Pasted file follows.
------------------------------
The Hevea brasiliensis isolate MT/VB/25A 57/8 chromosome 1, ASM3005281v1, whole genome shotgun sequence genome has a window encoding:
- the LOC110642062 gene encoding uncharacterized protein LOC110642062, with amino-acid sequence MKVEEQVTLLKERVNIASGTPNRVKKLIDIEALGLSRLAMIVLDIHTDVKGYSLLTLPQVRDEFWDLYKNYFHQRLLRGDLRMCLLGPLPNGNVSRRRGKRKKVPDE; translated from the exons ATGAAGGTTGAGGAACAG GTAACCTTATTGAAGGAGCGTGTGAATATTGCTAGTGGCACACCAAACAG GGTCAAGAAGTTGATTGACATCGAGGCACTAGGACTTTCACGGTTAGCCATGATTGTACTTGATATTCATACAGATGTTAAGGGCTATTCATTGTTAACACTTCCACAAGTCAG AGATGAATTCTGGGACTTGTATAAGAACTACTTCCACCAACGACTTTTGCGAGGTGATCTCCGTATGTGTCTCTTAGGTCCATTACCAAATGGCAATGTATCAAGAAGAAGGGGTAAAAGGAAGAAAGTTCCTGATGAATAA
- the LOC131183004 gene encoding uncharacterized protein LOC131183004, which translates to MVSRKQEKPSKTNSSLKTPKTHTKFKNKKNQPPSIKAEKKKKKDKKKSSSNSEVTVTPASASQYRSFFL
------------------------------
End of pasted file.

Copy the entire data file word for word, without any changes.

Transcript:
The Hevea brasiliensis isolate MT/VB/25A 57/8 chromosome 1, ASM3005281v1, whole genome shotgun sequence genome has a window encoding:
- the LOC110642062 gene encoding uncharacterized protein LOC110642062, with amino-acid sequence MKVEEQVTLLKERVNIASGTPNRVKKLIDIEALGLSRLAMIVLDIHTDVKGYSLLTLPQVRDEFWDLYKNYFHQRLLRGDLRMCLLGPLPNGNVSRRRGKRKKVPDE; translated from the exons ATGAAGGTTGAGGAACAG GTAACCTTATTGAAGGAGCGTGTGAATATTGCTAGTGGCACACCAAACAG GGTCAAGAAGTTGATTGACATCGAGGCACTAGGACTTTCACGGTTAGCCATGATTGTACTTGATATTCATACAGATGTTAAGGGCTATTCATTGTTAACACTTCCACAAGTCAG AGATGAATTCTGGGACTTGTATAAGAACTACTTCCACCAACGACTTTTGCGAGGTGATCTCCGTATGTGTCTCTTAGGTCCATTACCAAATGGCAATGTATCAAGAAGAAGGGGTAAAAGGAAGAAAGTTCCTGATGAATAA
- the LOC131183004 gene encoding uncharacterized protein LOC131183004, which translates to MVSRKQEKPSKTNSSLKTPKTHTKFKNKKNQPPSIKAEKKKKKDKKKSSSNSEVTVTPASASQYRSFFL